M.O.I. JR: Our comrade, the late Hajj Malcolm Latif Shabazz, is featured on the mixtape. Why did you feel like it was important to include him?
Hashim: Young Malcolm as you know was trying to go study Islam in the Holy City of Qum in Iran. Before that desire, he had gone to Islamic school in Syria at a place called Zainabiya. This place is the tomb of the sister of Imam Husayn, Zainab, who was with her brother at Karbala.
She actually became the leader of the Muslim world after the martrydom of Imam Husayn. She was then put under house arrest for speaking out against the evil regime of Yazid. She is a saint who represents leadership, not only to women but also to men.
Now Malcolm said he connected to her struggle as a powerful independent woman who witnessed this massacre at Karbala. He saw his mother’s struggles like he saw Zainab’s and he also felt that his grandfather had taken on the life and example of Imam Husayn in his own life. So he wanted to be part of this project because of his love of Imam Husayn and the relationship he found in the sacrifices of his family’s life and that of the imam.
>Despite his unfortunate departure, he was able to participate fully: “Candles for Husayn” is a track dedicated to his mother, Qubilah, and Malcolm’s voice is featured on the song “By Any Means Necessary Yaa Husayn,” which is a tribute to Imam Husayn, Malcolm X and the late Malcolm Shabazz.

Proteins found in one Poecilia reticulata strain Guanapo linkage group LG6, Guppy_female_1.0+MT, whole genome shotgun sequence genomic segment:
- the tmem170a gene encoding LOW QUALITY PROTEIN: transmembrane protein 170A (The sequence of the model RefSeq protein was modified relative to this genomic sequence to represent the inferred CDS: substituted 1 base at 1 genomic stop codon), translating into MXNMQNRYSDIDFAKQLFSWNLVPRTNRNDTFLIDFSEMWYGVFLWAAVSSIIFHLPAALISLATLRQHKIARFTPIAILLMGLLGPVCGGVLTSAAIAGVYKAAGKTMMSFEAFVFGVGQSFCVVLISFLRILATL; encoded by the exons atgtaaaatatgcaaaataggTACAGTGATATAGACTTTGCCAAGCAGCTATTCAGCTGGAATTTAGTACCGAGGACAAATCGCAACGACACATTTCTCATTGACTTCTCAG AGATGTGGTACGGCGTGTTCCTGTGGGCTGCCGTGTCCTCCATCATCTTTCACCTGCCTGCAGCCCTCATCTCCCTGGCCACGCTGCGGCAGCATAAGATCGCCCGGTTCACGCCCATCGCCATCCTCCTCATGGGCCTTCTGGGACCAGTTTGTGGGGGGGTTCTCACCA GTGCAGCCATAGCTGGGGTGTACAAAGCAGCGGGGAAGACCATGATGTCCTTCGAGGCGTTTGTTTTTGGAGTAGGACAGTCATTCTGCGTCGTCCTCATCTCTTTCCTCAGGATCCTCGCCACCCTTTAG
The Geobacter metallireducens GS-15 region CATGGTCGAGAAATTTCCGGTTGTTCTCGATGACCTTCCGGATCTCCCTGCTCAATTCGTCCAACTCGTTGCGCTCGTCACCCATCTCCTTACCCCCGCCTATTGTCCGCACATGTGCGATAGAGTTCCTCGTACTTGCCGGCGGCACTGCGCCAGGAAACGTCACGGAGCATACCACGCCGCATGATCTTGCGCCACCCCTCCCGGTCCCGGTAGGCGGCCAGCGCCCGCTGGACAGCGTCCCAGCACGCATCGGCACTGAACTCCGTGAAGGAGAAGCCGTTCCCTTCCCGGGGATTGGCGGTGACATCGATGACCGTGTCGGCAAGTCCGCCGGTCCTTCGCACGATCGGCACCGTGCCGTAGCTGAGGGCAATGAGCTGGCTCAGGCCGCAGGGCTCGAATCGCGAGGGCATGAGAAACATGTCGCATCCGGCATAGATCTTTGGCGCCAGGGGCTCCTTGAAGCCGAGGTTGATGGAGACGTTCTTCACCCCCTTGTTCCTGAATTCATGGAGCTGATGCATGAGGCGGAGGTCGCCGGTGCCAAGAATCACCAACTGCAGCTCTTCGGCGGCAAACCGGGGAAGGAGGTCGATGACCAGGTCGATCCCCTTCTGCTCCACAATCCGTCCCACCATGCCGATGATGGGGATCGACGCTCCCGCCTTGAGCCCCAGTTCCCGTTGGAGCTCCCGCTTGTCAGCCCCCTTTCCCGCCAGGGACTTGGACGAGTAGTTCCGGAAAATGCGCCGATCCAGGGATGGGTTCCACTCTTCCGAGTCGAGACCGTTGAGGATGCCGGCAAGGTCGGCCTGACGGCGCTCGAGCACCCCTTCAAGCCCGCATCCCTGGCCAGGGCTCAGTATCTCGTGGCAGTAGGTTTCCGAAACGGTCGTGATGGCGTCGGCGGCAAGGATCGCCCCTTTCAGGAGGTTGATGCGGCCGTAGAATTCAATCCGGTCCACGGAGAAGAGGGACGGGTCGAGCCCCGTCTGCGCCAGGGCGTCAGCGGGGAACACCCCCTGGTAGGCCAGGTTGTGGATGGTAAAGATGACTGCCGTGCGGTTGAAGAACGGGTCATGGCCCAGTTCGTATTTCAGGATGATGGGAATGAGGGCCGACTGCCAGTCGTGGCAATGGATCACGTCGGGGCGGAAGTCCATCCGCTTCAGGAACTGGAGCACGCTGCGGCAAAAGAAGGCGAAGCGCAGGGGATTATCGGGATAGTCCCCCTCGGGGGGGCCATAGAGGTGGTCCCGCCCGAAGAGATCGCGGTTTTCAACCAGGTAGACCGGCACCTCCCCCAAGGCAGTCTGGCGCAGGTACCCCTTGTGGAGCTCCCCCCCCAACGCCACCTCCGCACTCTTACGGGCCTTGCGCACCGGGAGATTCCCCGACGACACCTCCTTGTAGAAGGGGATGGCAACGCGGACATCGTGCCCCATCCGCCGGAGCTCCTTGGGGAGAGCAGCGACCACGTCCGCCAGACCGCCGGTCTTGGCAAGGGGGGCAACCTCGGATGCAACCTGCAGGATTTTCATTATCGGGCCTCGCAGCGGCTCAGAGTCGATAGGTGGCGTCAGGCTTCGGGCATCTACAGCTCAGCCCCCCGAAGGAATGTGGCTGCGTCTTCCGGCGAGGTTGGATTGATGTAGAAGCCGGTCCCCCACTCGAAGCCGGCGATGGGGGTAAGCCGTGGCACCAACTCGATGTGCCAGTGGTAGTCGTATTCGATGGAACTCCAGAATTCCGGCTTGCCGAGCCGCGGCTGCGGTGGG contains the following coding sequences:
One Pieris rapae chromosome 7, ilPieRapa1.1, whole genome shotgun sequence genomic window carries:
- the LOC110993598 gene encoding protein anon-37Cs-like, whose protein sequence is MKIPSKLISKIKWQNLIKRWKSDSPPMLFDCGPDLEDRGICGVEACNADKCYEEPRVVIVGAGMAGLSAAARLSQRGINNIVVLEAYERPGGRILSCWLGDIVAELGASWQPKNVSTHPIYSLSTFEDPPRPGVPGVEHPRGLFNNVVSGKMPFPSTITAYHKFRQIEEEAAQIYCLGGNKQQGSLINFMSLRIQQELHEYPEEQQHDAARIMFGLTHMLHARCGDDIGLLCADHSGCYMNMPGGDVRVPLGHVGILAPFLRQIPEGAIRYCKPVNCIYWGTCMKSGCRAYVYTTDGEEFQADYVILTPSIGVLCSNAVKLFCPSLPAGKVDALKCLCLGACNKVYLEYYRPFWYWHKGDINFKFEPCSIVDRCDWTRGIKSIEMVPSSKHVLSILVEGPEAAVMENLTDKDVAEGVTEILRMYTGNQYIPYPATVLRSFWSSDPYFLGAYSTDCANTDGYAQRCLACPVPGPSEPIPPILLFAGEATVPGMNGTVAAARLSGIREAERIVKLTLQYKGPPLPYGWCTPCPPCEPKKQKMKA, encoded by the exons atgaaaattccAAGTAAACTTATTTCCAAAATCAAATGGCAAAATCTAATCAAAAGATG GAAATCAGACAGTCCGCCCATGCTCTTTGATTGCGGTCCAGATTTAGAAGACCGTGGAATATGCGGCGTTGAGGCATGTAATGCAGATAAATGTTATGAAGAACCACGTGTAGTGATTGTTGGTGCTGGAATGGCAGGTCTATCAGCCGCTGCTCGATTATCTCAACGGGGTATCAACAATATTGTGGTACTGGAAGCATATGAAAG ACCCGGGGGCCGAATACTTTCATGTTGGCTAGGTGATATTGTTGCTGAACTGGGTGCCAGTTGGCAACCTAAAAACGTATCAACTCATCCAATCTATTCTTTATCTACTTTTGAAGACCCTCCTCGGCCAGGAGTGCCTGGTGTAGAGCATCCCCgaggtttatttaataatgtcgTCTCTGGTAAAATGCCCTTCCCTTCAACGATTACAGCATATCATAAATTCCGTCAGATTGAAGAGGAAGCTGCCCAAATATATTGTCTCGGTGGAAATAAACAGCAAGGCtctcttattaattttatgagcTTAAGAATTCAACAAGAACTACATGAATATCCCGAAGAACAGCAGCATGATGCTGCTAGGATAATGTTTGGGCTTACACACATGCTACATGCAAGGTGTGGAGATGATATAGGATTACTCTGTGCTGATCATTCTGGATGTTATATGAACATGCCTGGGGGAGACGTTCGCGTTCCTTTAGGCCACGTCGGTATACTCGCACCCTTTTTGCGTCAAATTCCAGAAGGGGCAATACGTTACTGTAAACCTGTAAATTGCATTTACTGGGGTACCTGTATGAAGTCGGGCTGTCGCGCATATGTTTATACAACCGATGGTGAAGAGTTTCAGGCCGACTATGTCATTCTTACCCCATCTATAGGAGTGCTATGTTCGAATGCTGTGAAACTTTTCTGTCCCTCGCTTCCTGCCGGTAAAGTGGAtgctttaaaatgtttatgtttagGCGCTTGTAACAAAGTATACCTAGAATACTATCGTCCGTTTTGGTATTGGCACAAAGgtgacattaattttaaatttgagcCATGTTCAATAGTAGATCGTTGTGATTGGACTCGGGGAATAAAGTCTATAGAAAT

M.O.I. JR: Is there any update you can give us on his murder in Mexico City?
It’s interesting though that such Facebook pages as the Malcolm Shabazz Memorial Page deleted her post asking them to cease and desist some of their posts about the case. They are probably good people who are concerned about what happened to Young Malcolm, but at some point we must realize that his mother lost a son and we must respect her wishes and let her handle it her way.
What we can do to support is to keep her in our prayers and be there whenever she needs us. If you listen to our song “Ode to Zainab,” you can really connect also to Malcolm’s mother’s struggle.
M.O.I. JR: Are there going to be any performances associated with the mixtape locally?
Hashim: As of now no performances are in the making for this album, but some of the artists will be producing an album by Black History Month. The group is called the “Academy,” which is led by the “Dean,” who did the song “By Any Means Necessary Yaa Husayn.” This group will be touring college campus and high schools kickin’ that old school language of the people and dropping that knowledge which cures, heals and educates.
M.O.I. JR: How could people get more info on the Karbala Mixtape?
Hashim: Well, it’s a free download which they can get at http://www.reverbnation.com/karbalamixtape.
The People’s Minister of Information JR Valrey is associate editor of the Bay View, author of “Block Reportin’” and filmmaker of “Operation Small Axe” and “Block Reportin’ 101,” available, along with many more interviews, at www.blockreportradio.com. He can be reached at firstname.lastname@example.org.